[Related: Every free agent signing by all 32 NHL teams]

But the big concern is going to be after this season when Tomas Hertl, probably the team’s best current player, is an unrestricted free agent. If they want to keep him — and why wouldn’t they? — it is going to cost a significant amount of money, and there is not a lot of money coming off the books after this season without some trades being made.

Breakout Candidate

Mario Ferraro

Ferraro already took a pretty significant step a year ago and was given a pretty significant role on the Sharks’ blue line, logging more than 22 minutes a game and starting to look like a legitimate top-four defender. He was one of the Sharks’ most reliable defensive players, posting some of the best scoring chance and shot suppression numbers among the team’s defenders (via Natural Stat Trick). He is still only 22 years old and is probably not going to contribute a lot offensively, but there is still room for him to develop here into an even better defender than he has already shown. Probably the most intriguing young player on the current roster.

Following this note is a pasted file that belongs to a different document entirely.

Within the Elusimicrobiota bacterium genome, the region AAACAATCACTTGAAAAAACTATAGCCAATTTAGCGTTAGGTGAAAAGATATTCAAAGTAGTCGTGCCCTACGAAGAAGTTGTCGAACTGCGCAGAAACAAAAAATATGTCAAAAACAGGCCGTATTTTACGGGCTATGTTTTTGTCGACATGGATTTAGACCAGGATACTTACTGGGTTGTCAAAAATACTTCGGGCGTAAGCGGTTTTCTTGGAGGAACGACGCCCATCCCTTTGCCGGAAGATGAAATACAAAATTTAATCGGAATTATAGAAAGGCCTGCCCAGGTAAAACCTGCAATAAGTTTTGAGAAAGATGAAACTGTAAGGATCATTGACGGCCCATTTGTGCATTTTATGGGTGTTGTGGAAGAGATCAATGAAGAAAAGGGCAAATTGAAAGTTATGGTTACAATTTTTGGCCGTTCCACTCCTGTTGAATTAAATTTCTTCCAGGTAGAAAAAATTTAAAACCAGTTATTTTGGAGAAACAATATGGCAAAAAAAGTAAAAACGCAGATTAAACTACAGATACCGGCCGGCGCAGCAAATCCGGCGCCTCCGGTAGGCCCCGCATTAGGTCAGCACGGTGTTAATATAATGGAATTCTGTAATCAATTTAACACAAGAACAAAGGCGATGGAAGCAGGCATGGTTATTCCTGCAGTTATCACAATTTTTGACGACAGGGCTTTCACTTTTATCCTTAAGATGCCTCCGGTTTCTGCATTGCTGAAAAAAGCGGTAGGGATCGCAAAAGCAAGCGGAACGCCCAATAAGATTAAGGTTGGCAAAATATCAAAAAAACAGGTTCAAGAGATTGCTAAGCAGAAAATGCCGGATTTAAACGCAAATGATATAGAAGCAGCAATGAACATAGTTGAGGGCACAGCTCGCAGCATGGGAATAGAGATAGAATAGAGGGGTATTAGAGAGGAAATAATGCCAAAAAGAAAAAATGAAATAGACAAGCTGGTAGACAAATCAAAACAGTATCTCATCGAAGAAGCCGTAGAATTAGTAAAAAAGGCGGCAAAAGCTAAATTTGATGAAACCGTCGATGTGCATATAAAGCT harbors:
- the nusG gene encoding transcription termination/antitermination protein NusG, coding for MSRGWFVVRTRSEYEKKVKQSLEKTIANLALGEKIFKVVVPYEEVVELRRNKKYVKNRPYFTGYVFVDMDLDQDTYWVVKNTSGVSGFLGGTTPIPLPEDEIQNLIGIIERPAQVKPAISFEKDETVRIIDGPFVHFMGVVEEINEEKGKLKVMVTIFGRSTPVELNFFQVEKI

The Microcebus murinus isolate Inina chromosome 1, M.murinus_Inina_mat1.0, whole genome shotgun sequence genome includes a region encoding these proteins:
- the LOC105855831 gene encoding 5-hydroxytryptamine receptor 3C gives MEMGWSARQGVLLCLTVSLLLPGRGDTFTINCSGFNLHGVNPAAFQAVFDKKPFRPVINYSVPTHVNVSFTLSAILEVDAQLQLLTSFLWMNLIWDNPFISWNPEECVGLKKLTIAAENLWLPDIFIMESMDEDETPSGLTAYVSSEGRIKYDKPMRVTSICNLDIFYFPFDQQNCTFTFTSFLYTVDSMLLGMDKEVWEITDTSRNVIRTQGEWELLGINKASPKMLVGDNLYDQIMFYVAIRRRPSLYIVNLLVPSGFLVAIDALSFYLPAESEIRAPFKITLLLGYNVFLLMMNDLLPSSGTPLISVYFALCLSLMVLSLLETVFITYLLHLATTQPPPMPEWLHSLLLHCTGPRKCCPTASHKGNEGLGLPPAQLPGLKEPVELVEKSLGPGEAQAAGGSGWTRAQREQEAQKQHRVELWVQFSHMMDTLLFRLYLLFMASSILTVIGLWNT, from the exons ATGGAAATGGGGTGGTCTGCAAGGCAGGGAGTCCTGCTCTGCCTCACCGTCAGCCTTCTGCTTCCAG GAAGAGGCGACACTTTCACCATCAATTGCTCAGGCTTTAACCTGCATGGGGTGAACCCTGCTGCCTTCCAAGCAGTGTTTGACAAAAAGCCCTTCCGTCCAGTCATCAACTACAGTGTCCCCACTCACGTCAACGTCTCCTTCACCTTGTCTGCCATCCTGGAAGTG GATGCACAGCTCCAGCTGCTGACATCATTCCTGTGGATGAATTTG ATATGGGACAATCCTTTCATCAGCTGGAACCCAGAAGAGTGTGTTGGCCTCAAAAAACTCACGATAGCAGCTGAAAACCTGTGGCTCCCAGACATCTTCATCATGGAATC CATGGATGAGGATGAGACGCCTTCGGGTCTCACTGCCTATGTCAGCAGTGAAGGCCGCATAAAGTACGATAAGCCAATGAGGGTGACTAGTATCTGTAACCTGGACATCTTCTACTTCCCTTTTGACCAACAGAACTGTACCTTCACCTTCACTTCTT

Best-Case Scenario

It all pretty much comes down to Couture, Karlsson, Burns, and Vlasic finding the fountain of youth and being able to squeeze out another year of productive hockey. That is especially true for the three big-money defenders. There was a time, not that long ago, that those three were the foundation of one of the league’s best defense units that helped make the Sharks a Stanley Cup contender. But they have all taken significant steps backwards in recent years and all seem to be a fraction of what they once were. If they can somewhat reverse that trend, and get some big years from players like Hertl, Timo Meier, and solid contributions from veterans additions like Nick Bonino and James Reimer in goal, they might be able to hang around in a weak Pacific Division playoff race.

Worst-Case Scenario